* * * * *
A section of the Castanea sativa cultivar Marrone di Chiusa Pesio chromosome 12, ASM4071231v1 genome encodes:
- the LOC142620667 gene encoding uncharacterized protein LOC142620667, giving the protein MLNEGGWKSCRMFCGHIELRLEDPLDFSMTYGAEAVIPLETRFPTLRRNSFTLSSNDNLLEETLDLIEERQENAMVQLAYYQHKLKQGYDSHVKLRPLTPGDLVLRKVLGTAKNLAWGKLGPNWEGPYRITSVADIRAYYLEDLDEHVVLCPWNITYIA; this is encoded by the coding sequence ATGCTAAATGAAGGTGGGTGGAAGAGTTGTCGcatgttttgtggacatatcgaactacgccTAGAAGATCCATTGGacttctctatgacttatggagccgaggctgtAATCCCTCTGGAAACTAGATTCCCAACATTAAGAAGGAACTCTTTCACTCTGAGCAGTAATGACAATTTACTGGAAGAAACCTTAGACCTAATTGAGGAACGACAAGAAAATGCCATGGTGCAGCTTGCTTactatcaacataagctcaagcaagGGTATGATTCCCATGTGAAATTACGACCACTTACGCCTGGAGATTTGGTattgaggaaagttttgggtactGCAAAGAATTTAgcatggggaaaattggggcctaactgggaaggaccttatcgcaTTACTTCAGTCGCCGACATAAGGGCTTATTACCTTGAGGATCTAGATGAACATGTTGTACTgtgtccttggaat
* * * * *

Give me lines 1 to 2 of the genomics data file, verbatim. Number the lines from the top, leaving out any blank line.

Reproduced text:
A section of the Castanea sativa cultivar Marrone di Chiusa Pesio chromosome 12, ASM4071231v1 genome encodes:
- the LOC142620667 gene encoding uncharacterized protein LOC142620667, giving the protein MLNEGGWKSCRMFCGHIELRLEDPLDFSMTYGAEAVIPLETRFPTLRRNSFTLSSNDNLLEETLDLIEERQENAMVQLAYYQHKLKQGYDSHVKLRPLTPGDLVLRKVLGTAKNLAWGKLGPNWEGPYRITSVADIRAYYLEDLDEHVVLCPWNITYIA; this is encoded by the coding sequence ATGCTAAATGAAGGTGGGTGGAAGAGTTGTCGcatgttttgtggacatatcgaactacgccTAGAAGATCCATTGGacttctctatgacttatggagccgaggctgtAATCCCTCTGGAAACTAGATTCCCAACATTAAGAAGGAACTCTTTCACTCTGAGCAGTAATGACAATTTACTGGAAGAAACCTTAGACCTAATTGAGGAACGACAAGAAAATGCCATGGTGCAGCTTGCTTactatcaacataagctcaagcaagGGTATGATTCCCATGTGAAATTACGACCACTTACGCCTGGAGATTTGGTattgaggaaagttttgggtactGCAAAGAATTTAgcatggggaaaattggggcctaactgggaaggaccttatcgcaTTACTTCAGTCGCCGACATAAGGGCTTATTACCTTGAGGATCTAGATGAACATGTTGTACTgtgtccttggaat